Israel accuses Iran of funding bomb attack

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The Independent Online

Israel has accused Iran of funding the suicide bombing in a Tel Aviv café which injured more than 30 people on Thursday.

Shaul Mofaz, the Defence Minister, also pointed the finger at Syria, saying the bombing by an Islamic Jihad cell operating out of Nablus had been carried out on the direct orders of the faction's headquarters in Damascus. Thirteen of the injured were still in hospital yesterday.

Mr Mofaz said the Israeli defence establishment, which is currently stepping up its calls for UN sanctions against Iran's nuclear programme, had "decisive proof that the attack in Tel Aviv was a direct result of the "axis of terror" that operates between Iran and Syria".

He added: "Iran supplied the money, and [Islamic] Jihad's headquarters in Damascus directed the organisation's operatives in Nablus, giving operational orders and instructions."

Israeli sources said the government has already given details of the intelligence behind Mr Mofaz's statements to the United States, the European Union and Egypt. The decision to share the information was reportedly intended to strengthen the case for a reference of Iran to the UN Security Council over its nuclear programme.

Mr Mofaz said the attack happened at a time when the Iranian President, Mahmoud Ahmadinejad, was in Damascus meeting the Syrian President, Bashar al-Assad, a meeting he termed "the terror summit".

Israeli media reported that Mr Mofaz had ordered his forces to continue their operations against Islamic Jihad and other militants regarded as "ticking timebombs" because they are suspected of preparing operations against Israel.

Israel had been planning to reduce its presence in major West Bank cities in the run-up to Palestinian parliamentary elections scheduled for Wednesday.

In a strongly worded condemnation immediately after Thursday's bombing, Mahmoud Abbas, the Palestinian President, suggested that the bombings were indeed directed at trying to ensure maximum disruption of the Palestinian Legislative Council elections.

After their meeting, the Iranian and the Syrian presidents issued a statement which endorsed attacks on Israel. It said: "Continuing the resistance is the only way to restore the legitimate rights of the Palestinian nation and put an end to the occupation of holy Islamic lands."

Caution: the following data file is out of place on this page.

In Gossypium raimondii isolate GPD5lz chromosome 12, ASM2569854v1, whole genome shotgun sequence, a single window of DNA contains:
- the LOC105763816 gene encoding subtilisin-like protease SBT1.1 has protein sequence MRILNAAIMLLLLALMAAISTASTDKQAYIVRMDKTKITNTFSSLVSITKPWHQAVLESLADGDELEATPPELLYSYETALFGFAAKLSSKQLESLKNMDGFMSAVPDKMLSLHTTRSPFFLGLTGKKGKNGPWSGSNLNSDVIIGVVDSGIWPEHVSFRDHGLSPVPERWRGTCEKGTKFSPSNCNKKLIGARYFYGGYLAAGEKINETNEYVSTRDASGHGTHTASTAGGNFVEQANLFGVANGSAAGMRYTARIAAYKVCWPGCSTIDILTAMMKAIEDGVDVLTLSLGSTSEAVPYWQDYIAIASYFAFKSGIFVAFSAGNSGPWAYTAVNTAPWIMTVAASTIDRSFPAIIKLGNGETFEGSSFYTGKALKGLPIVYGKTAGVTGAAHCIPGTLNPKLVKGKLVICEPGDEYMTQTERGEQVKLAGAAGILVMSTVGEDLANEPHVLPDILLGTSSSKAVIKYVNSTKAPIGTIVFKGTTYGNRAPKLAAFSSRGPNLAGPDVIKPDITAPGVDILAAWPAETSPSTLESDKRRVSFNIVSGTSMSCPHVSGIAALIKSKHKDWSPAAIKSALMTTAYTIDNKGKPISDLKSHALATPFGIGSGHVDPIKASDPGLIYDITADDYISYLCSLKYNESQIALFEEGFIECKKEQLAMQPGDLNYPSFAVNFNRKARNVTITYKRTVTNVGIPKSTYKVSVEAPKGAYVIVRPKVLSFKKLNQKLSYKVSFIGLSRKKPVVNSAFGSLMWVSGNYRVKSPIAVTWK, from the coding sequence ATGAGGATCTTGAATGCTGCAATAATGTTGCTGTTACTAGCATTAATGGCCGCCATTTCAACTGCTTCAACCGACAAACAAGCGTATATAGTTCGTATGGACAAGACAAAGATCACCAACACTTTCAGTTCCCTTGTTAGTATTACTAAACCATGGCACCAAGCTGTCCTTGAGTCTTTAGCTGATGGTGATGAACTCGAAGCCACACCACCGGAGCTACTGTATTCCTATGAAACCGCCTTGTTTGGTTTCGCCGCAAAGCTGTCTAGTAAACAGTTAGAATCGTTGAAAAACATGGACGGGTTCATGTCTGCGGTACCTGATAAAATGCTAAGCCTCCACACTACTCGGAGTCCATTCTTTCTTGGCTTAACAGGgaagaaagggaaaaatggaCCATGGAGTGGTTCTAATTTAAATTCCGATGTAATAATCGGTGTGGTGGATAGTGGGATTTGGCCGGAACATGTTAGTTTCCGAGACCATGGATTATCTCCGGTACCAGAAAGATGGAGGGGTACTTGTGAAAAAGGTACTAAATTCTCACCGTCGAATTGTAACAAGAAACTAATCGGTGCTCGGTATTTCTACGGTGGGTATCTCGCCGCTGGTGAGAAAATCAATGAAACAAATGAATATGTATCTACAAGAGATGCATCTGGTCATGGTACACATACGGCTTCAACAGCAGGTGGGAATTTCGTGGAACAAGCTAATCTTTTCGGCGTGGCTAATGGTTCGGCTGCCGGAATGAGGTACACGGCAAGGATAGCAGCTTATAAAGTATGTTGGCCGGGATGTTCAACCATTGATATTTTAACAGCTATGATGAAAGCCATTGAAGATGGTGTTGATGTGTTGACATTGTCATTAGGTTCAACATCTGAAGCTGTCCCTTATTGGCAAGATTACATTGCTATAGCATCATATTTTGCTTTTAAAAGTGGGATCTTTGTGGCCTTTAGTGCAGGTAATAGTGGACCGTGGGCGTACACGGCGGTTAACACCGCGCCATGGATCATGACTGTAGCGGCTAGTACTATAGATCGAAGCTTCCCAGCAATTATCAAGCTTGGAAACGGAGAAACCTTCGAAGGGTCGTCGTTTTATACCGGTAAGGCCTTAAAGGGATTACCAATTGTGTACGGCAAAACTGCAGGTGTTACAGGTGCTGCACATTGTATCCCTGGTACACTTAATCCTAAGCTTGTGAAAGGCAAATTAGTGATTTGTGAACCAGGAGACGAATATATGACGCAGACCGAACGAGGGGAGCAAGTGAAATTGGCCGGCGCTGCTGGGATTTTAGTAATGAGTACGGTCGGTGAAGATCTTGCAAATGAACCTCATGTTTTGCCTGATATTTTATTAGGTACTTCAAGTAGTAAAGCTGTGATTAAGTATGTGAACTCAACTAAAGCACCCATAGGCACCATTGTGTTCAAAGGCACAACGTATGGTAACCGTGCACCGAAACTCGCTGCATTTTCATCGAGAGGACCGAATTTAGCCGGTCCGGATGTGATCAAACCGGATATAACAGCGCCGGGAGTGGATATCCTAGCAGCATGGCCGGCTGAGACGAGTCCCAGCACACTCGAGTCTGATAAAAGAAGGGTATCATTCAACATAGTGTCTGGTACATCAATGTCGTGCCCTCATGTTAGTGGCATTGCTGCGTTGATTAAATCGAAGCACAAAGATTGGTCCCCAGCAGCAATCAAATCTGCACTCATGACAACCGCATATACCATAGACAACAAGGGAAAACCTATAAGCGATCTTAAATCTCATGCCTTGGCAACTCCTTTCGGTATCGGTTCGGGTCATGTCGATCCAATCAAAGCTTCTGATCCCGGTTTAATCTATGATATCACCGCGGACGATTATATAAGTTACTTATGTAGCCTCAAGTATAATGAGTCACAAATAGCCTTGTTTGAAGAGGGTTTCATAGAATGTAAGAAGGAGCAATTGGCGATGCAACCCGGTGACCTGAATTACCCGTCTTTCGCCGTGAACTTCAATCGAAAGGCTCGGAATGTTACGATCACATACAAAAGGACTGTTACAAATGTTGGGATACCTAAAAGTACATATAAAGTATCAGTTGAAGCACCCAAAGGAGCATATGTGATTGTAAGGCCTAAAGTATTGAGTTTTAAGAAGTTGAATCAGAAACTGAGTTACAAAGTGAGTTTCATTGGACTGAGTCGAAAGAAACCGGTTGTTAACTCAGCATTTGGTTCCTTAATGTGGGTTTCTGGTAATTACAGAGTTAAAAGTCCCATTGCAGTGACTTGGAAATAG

Mr Mofaz said: "Damascus is the only place where the Iranian President is still welcomed. The Iranian-Syrian terror axis is not Israel's private problem."

While Israel is anxious to highlight the threat from Iran at a time when the West is discussing possible sanctions, accusations that Tehran is funding Islamic Jihad operations have also been made by Palestinians in the past.

Nasser Juma, a prominent former militant in Nablus, who is a Fatah candidate in the coming elections, said last month that Islamic Jihad was under pressure from Iran to continue operations against Israel to keep Iranian funds flowing.

Mr Mofaz's accusation against Iran came as Iranian officials confirmed that Tehran was moving assets from European banks in a move interpreted as seeking to protect them against possible UN sanctions. An unnamed senior Iranian official told Reuters: "Yes, Iran has started withdrawing money from European banks and transferring it to other banks abroad."

Earlier, the Central Bank governor, Ebrahim Sheibani, was quoted as saying that Tehran had started shifting funds, but he declined to say whether the assets would go to accounts in Asia. "We transfer foreign reserves to wherever we see as expedient," Mr Sheibani told the ISNA news agency. "On this issue, we have started transferring. We are doing that."

Meanwhile, an Israeli delegation, headed by the National Security Council director, Giora Eiland, appared to make little headway in persuading Russia to back immediate sanctions during a long planned meeting intended to increase dialogue between Moscow and Jerusalem. Diplomatic sources said the Russians had listened "very intently" to the Israeli representations during the exchanges in Moscow.

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